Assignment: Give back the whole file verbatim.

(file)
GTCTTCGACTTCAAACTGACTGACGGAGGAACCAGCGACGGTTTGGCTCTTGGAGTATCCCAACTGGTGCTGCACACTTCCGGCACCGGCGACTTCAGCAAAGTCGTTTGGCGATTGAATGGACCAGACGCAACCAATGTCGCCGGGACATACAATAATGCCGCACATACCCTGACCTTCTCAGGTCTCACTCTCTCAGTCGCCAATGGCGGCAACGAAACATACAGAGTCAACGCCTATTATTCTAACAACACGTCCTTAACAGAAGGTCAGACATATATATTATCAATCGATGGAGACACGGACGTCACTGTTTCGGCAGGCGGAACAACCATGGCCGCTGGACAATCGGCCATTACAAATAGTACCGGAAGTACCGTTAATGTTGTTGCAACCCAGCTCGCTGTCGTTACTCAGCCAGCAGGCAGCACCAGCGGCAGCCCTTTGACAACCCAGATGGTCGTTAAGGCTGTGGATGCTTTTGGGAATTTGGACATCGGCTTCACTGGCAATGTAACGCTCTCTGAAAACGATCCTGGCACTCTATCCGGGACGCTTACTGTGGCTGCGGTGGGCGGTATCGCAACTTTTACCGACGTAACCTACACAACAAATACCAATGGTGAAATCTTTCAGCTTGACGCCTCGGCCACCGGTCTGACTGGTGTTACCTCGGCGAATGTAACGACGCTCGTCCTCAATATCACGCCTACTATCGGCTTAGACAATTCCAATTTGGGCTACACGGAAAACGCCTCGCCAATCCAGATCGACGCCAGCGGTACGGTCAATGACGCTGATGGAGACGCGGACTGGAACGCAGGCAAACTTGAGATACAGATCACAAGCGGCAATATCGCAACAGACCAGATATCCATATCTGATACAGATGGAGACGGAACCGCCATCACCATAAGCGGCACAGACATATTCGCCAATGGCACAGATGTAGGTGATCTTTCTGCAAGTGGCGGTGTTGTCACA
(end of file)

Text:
GTCTTCGACTTCAAACTGACTGACGGAGGAACCAGCGACGGTTTGGCTCTTGGAGTATCCCAACTGGTGCTGCACACTTCCGGCACCGGCGACTTCAGCAAAGTCGTTTGGCGATTGAATGGACCAGACGCAACCAATGTCGCCGGGACATACAATAATGCCGCACATACCCTGACCTTCTCAGGTCTCACTCTCTCAGTCGCCAATGGCGGCAACGAAACATACAGAGTCAACGCCTATTATTCTAACAACACGTCCTTAACAGAAGGTCAGACATATATATTATCAATCGATGGAGACACGGACGTCACTGTTTCGGCAGGCGGAACAACCATGGCCGCTGGACAATCGGCCATTACAAATAGTACCGGAAGTACCGTTAATGTTGTTGCAACCCAGCTCGCTGTCGTTACTCAGCCAGCAGGCAGCACCAGCGGCAGCCCTTTGACAACCCAGATGGTCGTTAAGGCTGTGGATGCTTTTGGGAATTTGGACATCGGCTTCACTGGCAATGTAACGCTCTCTGAAAACGATCCTGGCACTCTATCCGGGACGCTTACTGTGGCTGCGGTGGGCGGTATCGCAACTTTTACCGACGTAACCTACACAACAAATACCAATGGTGAAATCTTTCAGCTTGACGCCTCGGCCACCGGTCTGACTGGTGTTACCTCGGCGAATGTAACGACGCTCGTCCTCAATATCACGCCTACTATCGGCTTAGACAATTCCAATTTGGGCTACACGGAAAACGCCTCGCCAATCCAGATCGACGCCAGCGGTACGGTCAATGACGCTGATGGAGACGCGGACTGGAACGCAGGCAAACTTGAGATACAGATCACAAGCGGCAATATCGCAACAGACCAGATATCCATATCTGATACAGATGGAGACGGAACCGCCATCACCATAAGCGGCACAGACATATTCGCCAATGGCACAGATGTAGGTGATCTTTCTGCAAGTGGCGGTGTTGTCACA